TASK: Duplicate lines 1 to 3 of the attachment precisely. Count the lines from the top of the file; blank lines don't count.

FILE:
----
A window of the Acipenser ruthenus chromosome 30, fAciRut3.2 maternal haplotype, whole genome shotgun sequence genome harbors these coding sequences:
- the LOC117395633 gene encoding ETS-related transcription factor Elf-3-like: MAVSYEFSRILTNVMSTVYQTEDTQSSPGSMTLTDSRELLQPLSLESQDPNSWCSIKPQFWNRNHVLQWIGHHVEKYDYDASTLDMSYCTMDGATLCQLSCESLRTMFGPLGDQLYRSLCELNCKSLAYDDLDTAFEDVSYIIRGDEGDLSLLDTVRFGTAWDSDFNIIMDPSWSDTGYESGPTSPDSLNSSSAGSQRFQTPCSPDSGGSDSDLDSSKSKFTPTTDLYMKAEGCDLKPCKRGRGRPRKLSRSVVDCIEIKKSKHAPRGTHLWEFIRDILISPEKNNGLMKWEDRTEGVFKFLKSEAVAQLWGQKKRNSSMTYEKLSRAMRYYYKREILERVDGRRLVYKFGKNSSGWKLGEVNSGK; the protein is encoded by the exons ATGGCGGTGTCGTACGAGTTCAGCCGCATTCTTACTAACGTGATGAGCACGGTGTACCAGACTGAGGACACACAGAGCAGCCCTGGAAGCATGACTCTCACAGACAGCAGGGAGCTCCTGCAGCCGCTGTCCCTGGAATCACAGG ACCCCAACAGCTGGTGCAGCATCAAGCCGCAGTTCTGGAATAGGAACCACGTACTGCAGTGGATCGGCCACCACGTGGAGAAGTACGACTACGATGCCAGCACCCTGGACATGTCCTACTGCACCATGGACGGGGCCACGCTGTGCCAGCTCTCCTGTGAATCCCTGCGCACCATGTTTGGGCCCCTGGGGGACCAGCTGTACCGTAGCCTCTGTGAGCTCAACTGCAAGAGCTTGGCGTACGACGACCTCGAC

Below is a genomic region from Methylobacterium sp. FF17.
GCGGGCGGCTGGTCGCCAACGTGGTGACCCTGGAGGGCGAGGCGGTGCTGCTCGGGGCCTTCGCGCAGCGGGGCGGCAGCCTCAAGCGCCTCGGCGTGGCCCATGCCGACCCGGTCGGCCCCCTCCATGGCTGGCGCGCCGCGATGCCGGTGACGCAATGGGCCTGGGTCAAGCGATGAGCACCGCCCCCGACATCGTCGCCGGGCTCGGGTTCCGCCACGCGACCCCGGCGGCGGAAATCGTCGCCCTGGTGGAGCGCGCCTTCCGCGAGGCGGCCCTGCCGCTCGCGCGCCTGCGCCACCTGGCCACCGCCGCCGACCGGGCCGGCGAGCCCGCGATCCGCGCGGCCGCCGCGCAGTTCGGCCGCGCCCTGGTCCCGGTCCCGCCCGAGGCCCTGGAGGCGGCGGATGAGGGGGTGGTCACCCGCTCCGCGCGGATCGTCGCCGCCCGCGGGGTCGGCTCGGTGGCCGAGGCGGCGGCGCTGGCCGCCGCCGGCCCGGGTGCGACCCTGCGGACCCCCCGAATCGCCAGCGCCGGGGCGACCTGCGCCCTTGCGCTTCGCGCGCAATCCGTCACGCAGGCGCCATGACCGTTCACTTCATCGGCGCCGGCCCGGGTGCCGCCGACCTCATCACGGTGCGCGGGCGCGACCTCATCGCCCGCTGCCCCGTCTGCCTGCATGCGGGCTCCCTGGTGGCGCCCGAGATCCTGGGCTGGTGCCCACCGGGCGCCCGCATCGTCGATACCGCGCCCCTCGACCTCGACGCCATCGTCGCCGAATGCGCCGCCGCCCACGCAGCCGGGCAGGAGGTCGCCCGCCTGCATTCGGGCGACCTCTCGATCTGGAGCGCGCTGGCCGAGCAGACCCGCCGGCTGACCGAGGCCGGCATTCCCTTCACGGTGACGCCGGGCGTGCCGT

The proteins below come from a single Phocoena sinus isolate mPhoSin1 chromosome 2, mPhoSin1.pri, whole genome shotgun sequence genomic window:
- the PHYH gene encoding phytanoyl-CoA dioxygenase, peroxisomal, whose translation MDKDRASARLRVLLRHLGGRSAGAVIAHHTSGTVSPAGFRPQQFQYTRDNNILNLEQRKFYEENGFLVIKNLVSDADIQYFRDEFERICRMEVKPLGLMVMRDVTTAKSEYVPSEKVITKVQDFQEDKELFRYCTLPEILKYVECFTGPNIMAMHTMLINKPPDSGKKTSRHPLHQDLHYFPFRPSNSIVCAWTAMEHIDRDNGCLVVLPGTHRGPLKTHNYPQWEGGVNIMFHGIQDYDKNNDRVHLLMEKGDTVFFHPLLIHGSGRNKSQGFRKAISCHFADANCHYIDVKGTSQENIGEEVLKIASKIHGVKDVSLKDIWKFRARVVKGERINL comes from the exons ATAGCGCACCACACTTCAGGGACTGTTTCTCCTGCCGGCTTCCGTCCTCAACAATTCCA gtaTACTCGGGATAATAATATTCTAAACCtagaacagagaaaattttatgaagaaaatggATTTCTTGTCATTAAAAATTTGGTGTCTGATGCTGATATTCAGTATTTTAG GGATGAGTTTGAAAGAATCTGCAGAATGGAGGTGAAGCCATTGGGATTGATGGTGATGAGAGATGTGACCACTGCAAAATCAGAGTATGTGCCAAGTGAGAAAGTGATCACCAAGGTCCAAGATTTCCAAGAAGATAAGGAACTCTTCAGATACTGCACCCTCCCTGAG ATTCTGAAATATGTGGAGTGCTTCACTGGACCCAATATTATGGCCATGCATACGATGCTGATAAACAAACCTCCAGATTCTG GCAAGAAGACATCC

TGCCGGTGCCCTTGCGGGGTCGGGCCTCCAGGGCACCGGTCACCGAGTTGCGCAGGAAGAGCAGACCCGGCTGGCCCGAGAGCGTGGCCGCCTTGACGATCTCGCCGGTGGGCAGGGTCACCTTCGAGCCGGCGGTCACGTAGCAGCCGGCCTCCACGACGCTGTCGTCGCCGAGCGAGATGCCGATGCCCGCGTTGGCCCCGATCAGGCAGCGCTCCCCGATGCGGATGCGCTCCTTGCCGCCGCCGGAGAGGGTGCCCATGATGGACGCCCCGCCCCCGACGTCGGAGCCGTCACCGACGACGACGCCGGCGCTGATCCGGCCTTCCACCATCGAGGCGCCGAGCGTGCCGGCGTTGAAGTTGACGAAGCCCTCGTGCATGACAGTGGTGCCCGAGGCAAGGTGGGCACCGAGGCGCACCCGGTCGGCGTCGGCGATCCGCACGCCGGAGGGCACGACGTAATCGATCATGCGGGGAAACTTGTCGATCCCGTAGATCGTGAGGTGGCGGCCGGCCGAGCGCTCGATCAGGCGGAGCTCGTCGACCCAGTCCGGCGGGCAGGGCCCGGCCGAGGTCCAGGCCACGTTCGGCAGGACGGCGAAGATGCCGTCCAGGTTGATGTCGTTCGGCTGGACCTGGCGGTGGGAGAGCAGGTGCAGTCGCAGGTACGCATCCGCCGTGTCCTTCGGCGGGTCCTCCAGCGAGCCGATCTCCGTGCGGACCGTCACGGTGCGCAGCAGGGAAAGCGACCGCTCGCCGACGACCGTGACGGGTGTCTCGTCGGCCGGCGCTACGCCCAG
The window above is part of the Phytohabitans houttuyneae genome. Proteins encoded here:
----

A window of the Acipenser ruthenus chromosome 30, fAciRut3.2 maternal haplotype, whole genome shotgun sequence genome harbors these coding sequences:
- the LOC117395633 gene encoding ETS-related transcription factor Elf-3-like: MAVSYEFSRILTNVMSTVYQTEDTQSSPGSMTLTDSRELLQPLSLESQDPNSWCSIKPQFWNRNHVLQWIGHHVEKYDYDASTLDMSYCTMDGATLCQLSCESLRTMFGPLGDQLYRSLCELNCKSLAYDDLDTAFEDVSYIIRGDEGDLSLLDTVRFGTAWDSDFNIIMDPSWSDTGYESGPTSPDSLNSSSAGSQRFQTPCSPDSGGSDSDLDSSKSKFTPTTDLYMKAEGCDLKPCKRGRGRPRKLSRSVVDCIEIKKSKHAPRGTHLWEFIRDILISPEKNNGLMKWEDRTEGVFKFLKSEAVAQLWGQKKRNSSMTYEKLSRAMRYYYKREILERVDGRRLVYKFGKNSSGWKLGEVNSGK; the protein is encoded by the exons ATGGCGGTGTCGTACGAGTTCAGCCGCATTCTTACTAACGTGATGAGCACGGTGTACCAGACTGAGGACACACAGAGCAGCCCTGGAAGCATGACTCTCACAGACAGCAGGGAGCTCCTGCAGCCGCTGTCCCTGGAATCACAGG ACCCCAACAGCTGGTGCAGCATCAAGCCGCAGTTCTGGAATAGGAACCACGTACTGCAGTGGATCGGCCACCACGTGGAGAAGTACGACTACGATGCCAGCACCCTGGACATGTCCTACTGCACCATGGACGGGGCCACGCTGTGCCAGCTCTCCTGTGAATCCCTGCGCACCATGTTTGGGCCCCTGGGGGACCAGCTGTACCGTAGCCTCTGTGAGCTCAACTGCAAGAGCTTGGCGTACGACGACCTCGAC

Below is a genomic region from Methylobacterium sp. FF17.